NMA Email Newsletter: Issue #36

Think Twice Before Asking For That Continuance

It has become standard advice to ask for a continuance when you receive a traffic ticket. The theory is that the delay improves the chances the officer will miss the trial, and this is generally true. Another reason is that it will give the defendant more time to gather material and build his or her defense. However, asking for a continuance is not always the best move.

If your state has a “speedy trial” law you are entitled to a trial within the confines of that law. For example, in California the law specifies that the defendant must be given a trial within 45 days of being cited for the offence. However, you waive your right to a speedy trial if you request and are granted a continuance.

If the prosecution requests a continuance, you should object, so as not to imply that you concur with the request for a continuance. Once time elapses past the last day allowed by the speedy trial statute you can make a motion to the court requesting a dismissal for failure to provide you a “speedy trial,” as required by state statute XYZ.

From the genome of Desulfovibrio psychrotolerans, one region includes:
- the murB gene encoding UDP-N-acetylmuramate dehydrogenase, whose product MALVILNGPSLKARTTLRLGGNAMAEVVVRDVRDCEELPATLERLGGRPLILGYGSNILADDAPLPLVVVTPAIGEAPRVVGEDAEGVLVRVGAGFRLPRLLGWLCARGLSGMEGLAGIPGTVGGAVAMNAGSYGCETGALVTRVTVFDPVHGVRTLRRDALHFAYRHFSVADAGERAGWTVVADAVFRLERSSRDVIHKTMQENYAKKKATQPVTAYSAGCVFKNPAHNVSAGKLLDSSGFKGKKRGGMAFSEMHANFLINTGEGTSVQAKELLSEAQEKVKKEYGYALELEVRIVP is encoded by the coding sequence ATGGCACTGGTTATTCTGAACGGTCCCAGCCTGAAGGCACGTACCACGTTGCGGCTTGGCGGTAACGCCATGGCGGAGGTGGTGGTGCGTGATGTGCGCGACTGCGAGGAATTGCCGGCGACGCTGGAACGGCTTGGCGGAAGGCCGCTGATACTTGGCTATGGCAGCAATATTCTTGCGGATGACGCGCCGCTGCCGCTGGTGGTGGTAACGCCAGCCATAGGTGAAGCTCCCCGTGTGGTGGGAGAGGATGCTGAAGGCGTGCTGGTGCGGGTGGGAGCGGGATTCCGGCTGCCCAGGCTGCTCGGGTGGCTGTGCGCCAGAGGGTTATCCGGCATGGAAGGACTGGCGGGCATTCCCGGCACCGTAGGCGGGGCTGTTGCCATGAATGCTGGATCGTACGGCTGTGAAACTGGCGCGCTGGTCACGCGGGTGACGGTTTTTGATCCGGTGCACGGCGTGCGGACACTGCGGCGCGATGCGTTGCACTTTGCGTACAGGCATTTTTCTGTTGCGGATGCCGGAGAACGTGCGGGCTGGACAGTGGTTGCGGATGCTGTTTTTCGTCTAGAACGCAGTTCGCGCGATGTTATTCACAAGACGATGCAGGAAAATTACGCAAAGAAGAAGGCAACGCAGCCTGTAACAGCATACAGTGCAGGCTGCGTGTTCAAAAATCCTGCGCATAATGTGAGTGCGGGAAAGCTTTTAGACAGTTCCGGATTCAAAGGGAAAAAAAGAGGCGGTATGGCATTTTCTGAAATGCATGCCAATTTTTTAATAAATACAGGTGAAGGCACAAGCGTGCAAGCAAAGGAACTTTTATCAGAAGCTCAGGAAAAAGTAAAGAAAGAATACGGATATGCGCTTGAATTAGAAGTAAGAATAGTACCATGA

Therefore, before you take any formal action on your ticket do a little research and find out if your state has a Speedy Trial law. Find out how this law is applied and determine if it is applicable to traffic tickets. If it is, you have one more tool to defend yourself against revenue inspired law enforcement.


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